Is this period of continuing emergency and conflict in Iraq now coming to an end? The government in Baghdad, closely copied by the administration in Washington, puts out figures showing that civilian casualties are lower than at any time since 2003. But there is a stridency about their claims which betrays an inner fear that what we are seeing is an intermission in Iraq's violent history and that the country remains highly unstable.
This fear in Washington has grown swiftly in recent months because of spectacular bombings in Baghdad and the ferocity of the political combat before the Iraqi election which takes place tomorrow. Some of the American misgivings stem from having grossly overstated the achievements of the "surge", the US troop reinforcements sent in 2007, and the belief that the US had won something close to a military victory.
US television practically stopped reporting Iraq and switched to Afghanistan.
Events in the weeks leading up to the Iraqi election have therefore come as a nasty surprise, though they should have been predictable.
Previous Iraqi polls in 2005, when the present parliament was elected, deepened divisions between the three main Iraqi communities – Shia and Sunni Arabs and the Kurds – and opened the gates to the savage sectarian civil war of 2006-7. This time round the impending poll started to exacerbate sectarian hatred between Shia and Sunni when some 500 candidates – later reduced to 145 – were blacklisted at the start of the year as former Baathists. The most important of those banned are Sunni. Since then, the purge of Baathists has spread to the army, the civil administration and even the oil industry. Election posters in Shia areas of Baghdad contain dire warnings of "the Baathist threat". Television and newspapers scarcely mention unemployment, corruption and lack of services.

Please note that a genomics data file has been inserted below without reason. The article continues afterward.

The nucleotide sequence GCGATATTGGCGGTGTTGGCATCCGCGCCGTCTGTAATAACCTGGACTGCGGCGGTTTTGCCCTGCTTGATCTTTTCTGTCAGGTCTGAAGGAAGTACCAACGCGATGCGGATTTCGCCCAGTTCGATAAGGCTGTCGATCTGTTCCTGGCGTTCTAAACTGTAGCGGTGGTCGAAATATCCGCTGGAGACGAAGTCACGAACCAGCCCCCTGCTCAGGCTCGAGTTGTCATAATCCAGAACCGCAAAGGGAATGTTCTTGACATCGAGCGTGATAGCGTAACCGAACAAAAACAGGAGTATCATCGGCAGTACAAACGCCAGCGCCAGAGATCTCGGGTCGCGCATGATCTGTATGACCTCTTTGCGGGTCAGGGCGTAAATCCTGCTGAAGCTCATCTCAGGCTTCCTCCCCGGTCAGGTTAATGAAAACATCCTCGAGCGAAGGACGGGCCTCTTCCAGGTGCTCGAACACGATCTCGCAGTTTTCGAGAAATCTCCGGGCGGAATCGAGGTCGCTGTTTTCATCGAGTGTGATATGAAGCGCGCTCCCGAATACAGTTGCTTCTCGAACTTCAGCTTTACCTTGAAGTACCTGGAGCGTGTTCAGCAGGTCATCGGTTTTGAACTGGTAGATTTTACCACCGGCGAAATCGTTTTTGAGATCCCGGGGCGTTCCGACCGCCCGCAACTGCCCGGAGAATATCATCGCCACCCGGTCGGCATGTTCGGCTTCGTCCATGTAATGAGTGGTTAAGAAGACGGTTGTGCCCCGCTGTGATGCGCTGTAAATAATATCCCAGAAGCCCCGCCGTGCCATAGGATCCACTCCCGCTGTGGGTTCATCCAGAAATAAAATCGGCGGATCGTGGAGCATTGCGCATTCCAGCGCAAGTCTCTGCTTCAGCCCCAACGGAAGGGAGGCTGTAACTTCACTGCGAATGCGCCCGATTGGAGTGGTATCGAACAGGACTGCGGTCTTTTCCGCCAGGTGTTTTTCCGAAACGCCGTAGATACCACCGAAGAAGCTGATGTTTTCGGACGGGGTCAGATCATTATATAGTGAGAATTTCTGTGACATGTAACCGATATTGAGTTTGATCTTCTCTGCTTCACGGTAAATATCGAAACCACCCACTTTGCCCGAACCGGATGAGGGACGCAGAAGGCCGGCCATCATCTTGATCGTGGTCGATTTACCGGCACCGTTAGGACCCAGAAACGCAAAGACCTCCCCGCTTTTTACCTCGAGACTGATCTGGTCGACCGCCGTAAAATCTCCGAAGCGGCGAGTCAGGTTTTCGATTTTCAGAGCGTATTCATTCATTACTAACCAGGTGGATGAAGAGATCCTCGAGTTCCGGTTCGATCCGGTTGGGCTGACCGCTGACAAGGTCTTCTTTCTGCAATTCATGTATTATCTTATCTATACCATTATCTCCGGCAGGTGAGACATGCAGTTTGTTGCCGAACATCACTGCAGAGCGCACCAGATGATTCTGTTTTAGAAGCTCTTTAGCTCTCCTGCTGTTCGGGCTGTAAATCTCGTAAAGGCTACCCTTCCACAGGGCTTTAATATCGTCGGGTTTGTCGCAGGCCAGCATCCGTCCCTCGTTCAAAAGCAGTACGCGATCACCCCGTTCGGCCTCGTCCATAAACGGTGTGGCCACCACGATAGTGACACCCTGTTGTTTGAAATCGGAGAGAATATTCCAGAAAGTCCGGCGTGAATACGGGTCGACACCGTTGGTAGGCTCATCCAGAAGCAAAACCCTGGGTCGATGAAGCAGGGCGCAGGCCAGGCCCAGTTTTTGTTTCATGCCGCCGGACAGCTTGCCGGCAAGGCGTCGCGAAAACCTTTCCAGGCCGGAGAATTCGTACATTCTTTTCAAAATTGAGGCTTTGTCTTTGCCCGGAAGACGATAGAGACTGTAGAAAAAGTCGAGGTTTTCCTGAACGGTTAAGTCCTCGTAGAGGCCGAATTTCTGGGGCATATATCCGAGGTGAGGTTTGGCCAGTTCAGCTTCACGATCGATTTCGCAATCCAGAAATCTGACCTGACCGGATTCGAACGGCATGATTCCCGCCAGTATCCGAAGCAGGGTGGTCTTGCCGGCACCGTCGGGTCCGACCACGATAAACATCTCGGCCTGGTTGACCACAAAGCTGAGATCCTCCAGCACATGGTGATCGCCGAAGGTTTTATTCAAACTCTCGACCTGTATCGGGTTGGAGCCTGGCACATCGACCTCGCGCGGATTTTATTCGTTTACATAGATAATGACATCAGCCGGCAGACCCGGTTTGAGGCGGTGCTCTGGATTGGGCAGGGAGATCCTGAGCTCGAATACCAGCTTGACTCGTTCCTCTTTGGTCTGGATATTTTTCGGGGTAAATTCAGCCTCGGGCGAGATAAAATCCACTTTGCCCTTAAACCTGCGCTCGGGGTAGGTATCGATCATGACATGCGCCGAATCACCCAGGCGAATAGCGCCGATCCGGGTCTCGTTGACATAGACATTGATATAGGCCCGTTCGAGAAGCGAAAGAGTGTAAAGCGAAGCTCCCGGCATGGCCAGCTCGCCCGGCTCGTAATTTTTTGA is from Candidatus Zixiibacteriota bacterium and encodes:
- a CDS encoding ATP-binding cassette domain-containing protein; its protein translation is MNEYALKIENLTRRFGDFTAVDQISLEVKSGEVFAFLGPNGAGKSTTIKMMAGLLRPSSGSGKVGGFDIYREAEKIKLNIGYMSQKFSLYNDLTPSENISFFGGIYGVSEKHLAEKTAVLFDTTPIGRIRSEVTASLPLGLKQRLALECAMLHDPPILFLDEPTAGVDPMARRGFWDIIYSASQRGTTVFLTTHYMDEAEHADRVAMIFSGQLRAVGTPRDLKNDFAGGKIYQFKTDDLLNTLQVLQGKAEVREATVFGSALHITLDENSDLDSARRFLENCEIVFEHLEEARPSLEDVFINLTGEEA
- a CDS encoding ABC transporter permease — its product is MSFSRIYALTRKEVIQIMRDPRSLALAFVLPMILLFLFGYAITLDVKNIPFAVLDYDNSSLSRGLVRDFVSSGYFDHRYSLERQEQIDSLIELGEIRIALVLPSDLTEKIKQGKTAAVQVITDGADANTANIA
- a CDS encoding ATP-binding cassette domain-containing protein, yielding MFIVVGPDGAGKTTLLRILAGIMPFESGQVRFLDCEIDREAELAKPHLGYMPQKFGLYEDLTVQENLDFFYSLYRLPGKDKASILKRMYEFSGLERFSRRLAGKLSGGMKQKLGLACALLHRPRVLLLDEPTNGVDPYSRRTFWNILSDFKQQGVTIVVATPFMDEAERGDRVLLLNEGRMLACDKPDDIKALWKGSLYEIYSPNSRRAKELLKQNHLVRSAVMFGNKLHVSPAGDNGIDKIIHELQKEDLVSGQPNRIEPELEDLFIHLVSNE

The Prime Minister Nouri al-Maliki had promoted himself as a nationalist non-sectarian leader. But his Sunni allies and the US were both shocked to find him jumping on board the anti-Baathist bandwagon and vying with the other Shia parties over the toughness of measures he wants to take against the supposed supporters of the old predominantly Sunni regime.